Jul 30, 2012
Catching the Cheering Spirit
Every Friday evening, people crowd into a hot, stuffy snack bar or sit on hard, metal bleachers that shake no matter what size person climbs them. People arrive after long, stressful weeks at work or minding children at home bearing coffee, knitting supplies, books, phones, laptops and even a majestic Black Lab Seeing Eye dog. The place packs in birthday parties and kids kicking and flipping.
In one part of the gym a mixed bag of children gather around stretching and preparing to practice their routine, dressed in comfortable sweats. A few sit in wheelchairs, awaiting their next move. Some suffer from neurological, mental, and physical impairments not necessarily visible to the naked eye. They work hard practicing these movements for a routine which will undoubtedly earn them both cheers and tears. They are a special needs cheerleading squad, the South Jersey Storm Twisters.
My daughter had kept mentioning how she wished to dance like a ballerina. I searched for a special needs ballet class to find that many conflicted with her after school therapy schedule or weren’t available on the weekend due to lack of interest. Yet again, I grew depressed thinking that this little blonde girl would get cheated out of another “normal” activity I once took for granted.
Stand Up and Cheer!
E’s after school ABA therapist provided the solution. At the middle school where she worked, a Storm coach came to the school to introduce the special needs cheerleading team she started and recruit children for it. Although skeptical at first, I decided if E couldn’t dance, she would cheer. As a courtesy, the program was free for disabled children and run by the coach and cheerleaders who volunteered their expertise. They helped the kids stretch, practice and master cheerleading moves. All levels of disabled children participated, and you couldn’t help but be touched by their commitment and admire them for it. After the weekly practice, they danced to music, jumped on a trampoline or played “Duck, Duck, Goose” which erupted in laughter. E jumped up and down in excitement each Friday in anticipation of her new endeavor.
While the children practiced, the parents sat in clusters and friendships developed. Although I’ve met friends who have autistic kids through E’s school and a mothers’ club, the cheerleading parents offered a fresh, varied perspective on the special needs community. We shared information regarding services and schools, commiserated about issues with our children and discussed why we decided to join. A friend and I also bonded over Seinfeld reruns.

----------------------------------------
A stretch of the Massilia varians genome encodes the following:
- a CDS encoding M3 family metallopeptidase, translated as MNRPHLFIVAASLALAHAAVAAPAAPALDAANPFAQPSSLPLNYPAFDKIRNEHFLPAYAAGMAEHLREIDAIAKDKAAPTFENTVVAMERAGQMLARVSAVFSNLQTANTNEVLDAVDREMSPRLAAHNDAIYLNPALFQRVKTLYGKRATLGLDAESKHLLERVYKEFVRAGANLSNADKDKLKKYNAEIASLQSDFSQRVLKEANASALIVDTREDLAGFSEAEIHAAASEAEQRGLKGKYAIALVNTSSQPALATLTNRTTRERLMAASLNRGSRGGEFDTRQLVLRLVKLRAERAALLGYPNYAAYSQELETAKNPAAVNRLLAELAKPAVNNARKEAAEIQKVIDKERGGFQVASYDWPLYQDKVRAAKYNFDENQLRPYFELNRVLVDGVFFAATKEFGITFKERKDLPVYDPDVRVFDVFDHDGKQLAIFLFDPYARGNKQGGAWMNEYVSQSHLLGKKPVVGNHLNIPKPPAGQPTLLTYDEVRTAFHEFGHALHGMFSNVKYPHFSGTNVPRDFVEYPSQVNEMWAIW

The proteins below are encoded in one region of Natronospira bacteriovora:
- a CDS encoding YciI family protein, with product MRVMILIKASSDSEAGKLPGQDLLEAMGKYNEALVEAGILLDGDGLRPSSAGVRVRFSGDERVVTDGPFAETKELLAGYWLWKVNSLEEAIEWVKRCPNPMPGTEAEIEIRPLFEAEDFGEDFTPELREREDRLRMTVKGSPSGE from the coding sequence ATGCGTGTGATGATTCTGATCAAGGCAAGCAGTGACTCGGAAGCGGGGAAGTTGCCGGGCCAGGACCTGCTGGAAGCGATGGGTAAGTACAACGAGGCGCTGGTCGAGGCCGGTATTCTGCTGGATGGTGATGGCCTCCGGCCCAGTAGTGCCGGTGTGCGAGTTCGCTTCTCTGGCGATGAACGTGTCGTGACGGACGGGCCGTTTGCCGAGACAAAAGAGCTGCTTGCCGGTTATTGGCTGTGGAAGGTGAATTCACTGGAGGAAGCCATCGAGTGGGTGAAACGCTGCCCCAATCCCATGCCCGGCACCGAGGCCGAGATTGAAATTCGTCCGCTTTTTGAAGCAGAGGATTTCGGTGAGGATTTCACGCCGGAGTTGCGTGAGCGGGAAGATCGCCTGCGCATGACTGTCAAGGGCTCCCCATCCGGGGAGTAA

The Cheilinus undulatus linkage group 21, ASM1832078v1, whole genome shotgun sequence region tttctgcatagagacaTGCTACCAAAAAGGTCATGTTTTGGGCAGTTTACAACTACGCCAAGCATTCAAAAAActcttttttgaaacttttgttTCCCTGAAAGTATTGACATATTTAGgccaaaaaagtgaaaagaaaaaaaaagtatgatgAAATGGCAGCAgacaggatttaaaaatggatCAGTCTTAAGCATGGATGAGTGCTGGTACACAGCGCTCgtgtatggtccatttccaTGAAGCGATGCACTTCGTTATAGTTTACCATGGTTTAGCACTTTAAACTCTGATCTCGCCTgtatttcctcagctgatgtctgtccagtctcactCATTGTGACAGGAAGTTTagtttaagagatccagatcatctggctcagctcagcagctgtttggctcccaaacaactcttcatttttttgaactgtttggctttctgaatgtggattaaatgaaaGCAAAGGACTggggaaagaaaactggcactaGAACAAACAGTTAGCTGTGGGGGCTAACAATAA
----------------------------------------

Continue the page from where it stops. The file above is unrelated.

All the practices eventually led to reaching their goal of performing in competitions. When I heard about this possibility, I figured they would perform at small high school gyms. Sitting with more veteran parents corrected my assumption. We received confirmation that the first performance would occur at the Atlantic City Convention Center with every other squad.
An Amazing Moment
For the competition, the cheerleaders, including a few boys, wore real uniforms of navy blue and white with the gold, red and blue Storm insignia. The volunteers scooped up the girls, applying sparkly eye shadow around their eyes if they wanted. Every girl attached a bright red bow to carefully sprayed ponytails. They performed in front of judges, other regional cheerleading teams and proud relatives and friends, a cast of thousands. The deafening roar from the crowd, along with the bopping, raucous music astounded me when they performed. Imagine my surprise when my daughter was lifted in the air! People applauded and screamed and parents cried in support of the disabled team. When the Twisters surpassed their expectations and won medals and jackets embroidered with the competition logo in a mobbed hall with barely room for one member’s wheelchair, the parents persisted in making room for her chair, ensuring every team member received their accolades. An amazing and overwhelming moment for all!
Another two competitions followed, one at the Philadelphia Convention Center. Currently, the team, through word of mouth, welcomed new members to the fold. For E and her teammates, it builds their confidence and self-esteem, introduces them to new friends and provides them a creative outlet. It personally enables them to see they’re capable of more than what others expect. They’re not just a bunch of disabled kids to be pitied but to be lauded. Also, it inspires parents to see how much their kids can accomplish and opens up new possibilities for their futures. Even the hot, stuffy snack bar and shaky metal bleachers cannot stop me from supporting my daughter and proudly catching the spirit of the storm.
M.B. Sanok is a South Jersey mom and a blogger for JerseyMomsBlog, where this post originated.